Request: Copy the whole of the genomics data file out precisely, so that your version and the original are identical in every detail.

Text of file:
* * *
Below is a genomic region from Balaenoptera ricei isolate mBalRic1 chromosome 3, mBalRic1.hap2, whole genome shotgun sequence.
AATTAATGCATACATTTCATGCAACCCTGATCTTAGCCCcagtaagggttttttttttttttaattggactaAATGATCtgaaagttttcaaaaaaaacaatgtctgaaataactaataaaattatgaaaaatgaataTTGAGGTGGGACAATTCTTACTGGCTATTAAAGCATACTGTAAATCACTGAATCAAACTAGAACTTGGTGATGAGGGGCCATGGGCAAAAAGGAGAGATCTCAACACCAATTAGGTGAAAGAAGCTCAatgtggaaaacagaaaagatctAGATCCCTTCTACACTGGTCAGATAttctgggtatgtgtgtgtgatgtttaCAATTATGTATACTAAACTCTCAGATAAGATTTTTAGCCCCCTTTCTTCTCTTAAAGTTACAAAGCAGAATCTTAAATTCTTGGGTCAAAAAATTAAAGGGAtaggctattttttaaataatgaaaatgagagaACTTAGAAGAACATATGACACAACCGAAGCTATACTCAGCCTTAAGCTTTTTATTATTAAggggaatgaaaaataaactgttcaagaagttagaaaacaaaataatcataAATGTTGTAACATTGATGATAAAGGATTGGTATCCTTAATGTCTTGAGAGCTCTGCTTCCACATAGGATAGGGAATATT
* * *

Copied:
Below is a genomic region from Balaenoptera ricei isolate mBalRic1 chromosome 3, mBalRic1.hap2, whole genome shotgun sequence.
AATTAATGCATACATTTCATGCAACCCTGATCTTAGCCCcagtaagggttttttttttttttaattggactaAATGATCtgaaagttttcaaaaaaaacaatgtctgaaataactaataaaattatgaaaaatgaataTTGAGGTGGGACAATTCTTACTGGCTATTAAAGCATACTGTAAATCACTGAATCAAACTAGAACTTGGTGATGAGGGGCCATGGGCAAAAAGGAGAGATCTCAACACCAATTAGGTGAAAGAAGCTCAatgtggaaaacagaaaagatctAGATCCCTTCTACACTGGTCAGATAttctgggtatgtgtgtgtgatgtttaCAATTATGTATACTAAACTCTCAGATAAGATTTTTAGCCCCCTTTCTTCTCTTAAAGTTACAAAGCAGAATCTTAAATTCTTGGGTCAAAAAATTAAAGGGAtaggctattttttaaataatgaaaatgagagaACTTAGAAGAACATATGACACAACCGAAGCTATACTCAGCCTTAAGCTTTTTATTATTAAggggaatgaaaaataaactgttcaagaagttagaaaacaaaataatcataAATGTTGTAACATTGATGATAAAGGATTGGTATCCTTAATGTCTTGAGAGCTCTGCTTCCACATAGGATAGGGAATATT